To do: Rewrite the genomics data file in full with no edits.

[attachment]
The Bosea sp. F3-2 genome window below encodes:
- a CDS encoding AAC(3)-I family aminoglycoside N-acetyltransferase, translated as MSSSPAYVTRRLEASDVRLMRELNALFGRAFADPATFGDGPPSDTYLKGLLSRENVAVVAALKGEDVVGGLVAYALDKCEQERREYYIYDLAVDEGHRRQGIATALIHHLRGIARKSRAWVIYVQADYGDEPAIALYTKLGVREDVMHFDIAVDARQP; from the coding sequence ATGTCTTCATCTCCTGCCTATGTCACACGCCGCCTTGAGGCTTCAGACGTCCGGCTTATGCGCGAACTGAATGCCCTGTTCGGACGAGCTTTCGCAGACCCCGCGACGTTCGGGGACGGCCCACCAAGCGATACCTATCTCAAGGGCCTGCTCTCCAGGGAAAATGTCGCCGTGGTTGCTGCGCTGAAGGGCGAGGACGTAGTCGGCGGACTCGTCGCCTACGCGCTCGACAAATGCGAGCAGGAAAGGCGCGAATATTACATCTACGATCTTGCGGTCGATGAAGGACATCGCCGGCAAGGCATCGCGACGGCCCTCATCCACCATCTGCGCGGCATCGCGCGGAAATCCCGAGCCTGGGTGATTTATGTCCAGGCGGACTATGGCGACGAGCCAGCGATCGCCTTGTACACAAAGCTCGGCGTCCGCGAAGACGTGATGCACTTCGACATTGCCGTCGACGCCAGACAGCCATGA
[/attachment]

The Bosea sp. F3-2 genome window below encodes:
- a CDS encoding AAC(3)-I family aminoglycoside N-acetyltransferase, translated as MSSSPAYVTRRLEASDVRLMRELNALFGRAFADPATFGDGPPSDTYLKGLLSRENVAVVAALKGEDVVGGLVAYALDKCEQERREYYIYDLAVDEGHRRQGIATALIHHLRGIARKSRAWVIYVQADYGDEPAIALYTKLGVREDVMHFDIAVDARQP; from the coding sequence ATGTCTTCATCTCCTGCCTATGTCACACGCCGCCTTGAGGCTTCAGACGTCCGGCTTATGCGCGAACTGAATGCCCTGTTCGGACGAGCTTTCGCAGACCCCGCGACGTTCGGGGACGGCCCACCAAGCGATACCTATCTCAAGGGCCTGCTCTCCAGGGAAAATGTCGCCGTGGTTGCTGCGCTGAAGGGCGAGGACGTAGTCGGCGGACTCGTCGCCTACGCGCTCGACAAATGCGAGCAGGAAAGGCGCGAATATTACATCTACGATCTTGCGGTCGATGAAGGACATCGCCGGCAAGGCATCGCGACGGCCCTCATCCACCATCTGCGCGGCATCGCGCGGAAATCCCGAGCCTGGGTGATTTATGTCCAGGCGGACTATGGCGACGAGCCAGCGATCGCCTTGTACACAAAGCTCGGCGTCCGCGAAGACGTGATGCACTTCGACATTGCCGTCGACGCCAGACAGCCATGA